Upon her daughter reaching the age of 21, Atto said it’s similar to someone reaching retirement age. “She no longer has school to go to but needs mental stimulation at home. What we’re trying to do with our foundation is to build something that will continue to address these changing needs.”
Atto and Watts brought their concerns to Vaudreuil-Soulanges MP Peter Schiefke’s office this fall and were successful in helping create a petition to lobby the federal government to provide, “…targeted funding opportunities to help set up affordable group homes and residences to provide appropriate and continued care to ageing Canadians coping with severe autism and/or other physical and mental disabilities.”
According to 2014 Statistics Canada data, of the 3.8 million Canadians aged 15 years or older who reported a disability, 23 per cent were classified with having a severe disability; and 26 per cent a very severe disability.
Un toît pour nous’ mission is to ensure the clients can remain in their community and be assured continuity in care once their parents pass on as opposed to being transferred to wherever an availability happens to be.
“We want to start with one residence as a template,” said Watts. “If we get more parents involved maybe we can increase that number.”
Watts and her husband face their own health issues and are increasingly concerned for their daughter’s future. Watts stressed the need to keep residents who are used to each other, and share compatible interests and needs, together.
“The difference over the foster homes is that the residents wouldn’t be moved around,” said Watts. “This would be permanent.”
A residence for autistic adults is not the same as any other residence,” said Josée Fillion, consultant for the foundation. “There are different needs that can cost about $100,000 per year.” Fillion said without the proper funding, autistic adults are often placed in other foster homes or in senior facilities, neither of which provide the appropriate intellectual stimulation or ratio of workers to residents.
“My daughter is in a spectacular place right now,” Atto said of her current living situation where she lives at an Île-Perrot foster home with caretakers who are themselves approaching retirement age. “I’m living in fear for the day when they say they’ve had enough.”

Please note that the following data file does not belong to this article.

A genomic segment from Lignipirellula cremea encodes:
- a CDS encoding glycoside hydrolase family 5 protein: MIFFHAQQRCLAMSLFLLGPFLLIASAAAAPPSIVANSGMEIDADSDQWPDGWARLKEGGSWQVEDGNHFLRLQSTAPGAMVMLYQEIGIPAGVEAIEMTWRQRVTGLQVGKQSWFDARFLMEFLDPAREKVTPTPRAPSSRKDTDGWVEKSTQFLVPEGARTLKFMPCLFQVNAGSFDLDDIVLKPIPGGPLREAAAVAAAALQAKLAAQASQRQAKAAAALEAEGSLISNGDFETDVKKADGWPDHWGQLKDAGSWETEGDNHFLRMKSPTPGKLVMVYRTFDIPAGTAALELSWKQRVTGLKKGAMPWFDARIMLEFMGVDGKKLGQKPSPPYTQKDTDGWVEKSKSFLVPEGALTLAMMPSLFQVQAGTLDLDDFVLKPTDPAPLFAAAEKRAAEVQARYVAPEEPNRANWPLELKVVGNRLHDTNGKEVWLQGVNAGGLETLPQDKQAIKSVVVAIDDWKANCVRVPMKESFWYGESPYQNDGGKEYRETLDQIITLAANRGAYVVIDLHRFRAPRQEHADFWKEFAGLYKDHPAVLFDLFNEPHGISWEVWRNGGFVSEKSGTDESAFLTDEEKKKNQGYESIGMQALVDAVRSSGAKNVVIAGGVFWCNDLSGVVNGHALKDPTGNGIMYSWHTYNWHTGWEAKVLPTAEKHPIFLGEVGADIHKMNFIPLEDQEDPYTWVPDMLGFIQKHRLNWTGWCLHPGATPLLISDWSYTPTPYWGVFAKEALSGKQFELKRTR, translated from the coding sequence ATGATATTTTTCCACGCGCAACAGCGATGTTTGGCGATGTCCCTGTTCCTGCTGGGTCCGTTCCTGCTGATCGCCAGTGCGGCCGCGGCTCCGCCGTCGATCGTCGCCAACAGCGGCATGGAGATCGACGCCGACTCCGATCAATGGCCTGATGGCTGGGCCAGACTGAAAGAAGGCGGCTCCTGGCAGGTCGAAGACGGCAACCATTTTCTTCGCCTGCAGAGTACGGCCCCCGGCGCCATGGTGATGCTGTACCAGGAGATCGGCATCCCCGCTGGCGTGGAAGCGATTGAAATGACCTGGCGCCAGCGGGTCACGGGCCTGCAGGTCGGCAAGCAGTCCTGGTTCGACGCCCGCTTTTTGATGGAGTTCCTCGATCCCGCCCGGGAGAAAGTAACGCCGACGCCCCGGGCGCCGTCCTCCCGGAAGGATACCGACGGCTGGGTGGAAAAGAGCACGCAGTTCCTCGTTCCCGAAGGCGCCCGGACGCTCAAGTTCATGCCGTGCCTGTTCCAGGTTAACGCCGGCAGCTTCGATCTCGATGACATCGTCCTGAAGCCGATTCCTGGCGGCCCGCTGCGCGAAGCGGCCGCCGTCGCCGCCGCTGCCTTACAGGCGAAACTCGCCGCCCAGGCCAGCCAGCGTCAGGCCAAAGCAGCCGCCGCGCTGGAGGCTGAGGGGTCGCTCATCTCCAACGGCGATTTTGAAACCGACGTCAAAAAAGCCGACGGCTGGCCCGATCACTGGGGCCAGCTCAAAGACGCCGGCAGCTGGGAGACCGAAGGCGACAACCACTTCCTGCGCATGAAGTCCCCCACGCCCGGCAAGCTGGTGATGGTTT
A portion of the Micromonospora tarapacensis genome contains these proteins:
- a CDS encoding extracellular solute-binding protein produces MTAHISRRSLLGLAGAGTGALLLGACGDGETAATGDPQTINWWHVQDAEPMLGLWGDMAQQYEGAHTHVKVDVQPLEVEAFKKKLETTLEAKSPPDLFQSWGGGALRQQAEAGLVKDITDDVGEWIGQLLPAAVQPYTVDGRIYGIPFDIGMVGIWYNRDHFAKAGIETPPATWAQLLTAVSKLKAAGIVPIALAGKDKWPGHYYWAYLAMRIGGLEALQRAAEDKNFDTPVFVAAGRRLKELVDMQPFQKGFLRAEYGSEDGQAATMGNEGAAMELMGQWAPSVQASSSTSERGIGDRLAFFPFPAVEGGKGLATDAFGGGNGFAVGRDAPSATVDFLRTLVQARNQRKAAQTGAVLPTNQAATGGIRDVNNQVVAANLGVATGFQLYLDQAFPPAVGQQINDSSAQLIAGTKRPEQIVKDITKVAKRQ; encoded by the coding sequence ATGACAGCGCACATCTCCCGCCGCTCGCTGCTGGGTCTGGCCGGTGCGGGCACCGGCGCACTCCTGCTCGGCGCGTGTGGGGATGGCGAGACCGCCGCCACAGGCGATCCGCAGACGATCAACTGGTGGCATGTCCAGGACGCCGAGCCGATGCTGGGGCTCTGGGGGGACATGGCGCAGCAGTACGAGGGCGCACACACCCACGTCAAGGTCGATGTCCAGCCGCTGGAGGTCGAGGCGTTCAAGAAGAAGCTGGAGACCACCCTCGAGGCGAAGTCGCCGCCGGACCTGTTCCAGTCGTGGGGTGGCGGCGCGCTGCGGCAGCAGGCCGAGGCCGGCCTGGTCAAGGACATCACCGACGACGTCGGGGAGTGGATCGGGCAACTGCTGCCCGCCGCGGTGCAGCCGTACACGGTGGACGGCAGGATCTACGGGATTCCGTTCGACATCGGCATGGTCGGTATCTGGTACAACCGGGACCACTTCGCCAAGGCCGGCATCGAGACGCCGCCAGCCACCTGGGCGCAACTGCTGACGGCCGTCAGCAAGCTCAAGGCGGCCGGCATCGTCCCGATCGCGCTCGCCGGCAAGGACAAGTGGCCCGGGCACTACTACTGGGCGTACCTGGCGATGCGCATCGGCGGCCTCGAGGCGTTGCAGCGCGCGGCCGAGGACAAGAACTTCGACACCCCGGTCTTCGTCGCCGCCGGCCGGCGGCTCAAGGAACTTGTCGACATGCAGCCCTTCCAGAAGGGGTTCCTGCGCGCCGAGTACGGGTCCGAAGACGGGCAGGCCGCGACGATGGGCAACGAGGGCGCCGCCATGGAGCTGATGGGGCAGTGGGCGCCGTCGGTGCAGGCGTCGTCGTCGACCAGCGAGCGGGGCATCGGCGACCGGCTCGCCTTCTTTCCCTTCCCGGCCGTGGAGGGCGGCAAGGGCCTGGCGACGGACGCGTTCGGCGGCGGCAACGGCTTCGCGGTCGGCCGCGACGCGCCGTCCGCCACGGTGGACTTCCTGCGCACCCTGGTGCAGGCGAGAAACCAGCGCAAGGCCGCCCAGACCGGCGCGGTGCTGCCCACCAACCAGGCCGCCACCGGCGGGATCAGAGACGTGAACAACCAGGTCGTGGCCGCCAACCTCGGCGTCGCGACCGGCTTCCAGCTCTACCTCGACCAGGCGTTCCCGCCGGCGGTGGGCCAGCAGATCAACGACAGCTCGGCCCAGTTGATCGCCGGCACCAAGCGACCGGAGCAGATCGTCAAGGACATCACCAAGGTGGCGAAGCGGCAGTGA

Watts was told the current waiting lists for placing her daughter in a group home or facility appropriate to her needs as an adult can be 15 years, making it close to impossible to anticipate what needs her daughter will have that far into the future.
“And if I refuse a place as not being suitable, I might have to start again at square one,” she said.
“I don’t want a foster family (in the future) because I want something permanent for her. I don’t want her to have to change every year.
“We’re not asking for handouts,” said Watts. “We’re asking that if we set up the building, could they (government) at least give us money for staffing that would be the equivalent to what they’d be paying out for foster families.” The foundation continues to encounter pushback from what they say is the hierarchical-based Association des Ressources Intermédiaires d'Hébergement du Québec (ARIHQ) under which the group home staffers are hired.
Fillion said a loss of government funding for the per diem of foster families means it’s no longer economically viable to have smaller groups living in residences as opposed to larger facilities that, while less homey, are easier to manage financially.
Atto and Watts know much work remains to be done in swaying existing government health networks but say they’ve been very well received by all area politicians they’ve approached, including Vaudreuil MNA Marie-Claude Nicholls.
When asked if it’s possible to enact significant changes during a relatively short four-year political period, Soulanges MNA Picard is optimistic, saying, “It’s a priority for us to take care of those in need.”
“It should be somebody who knows these kids best to determine what their needs are,” said Watts, “and not someone who just opens a file.”
To add your name to the federal petition, go to petitions.ourcommons.ca/en/Petition/Details?Petition=e-1925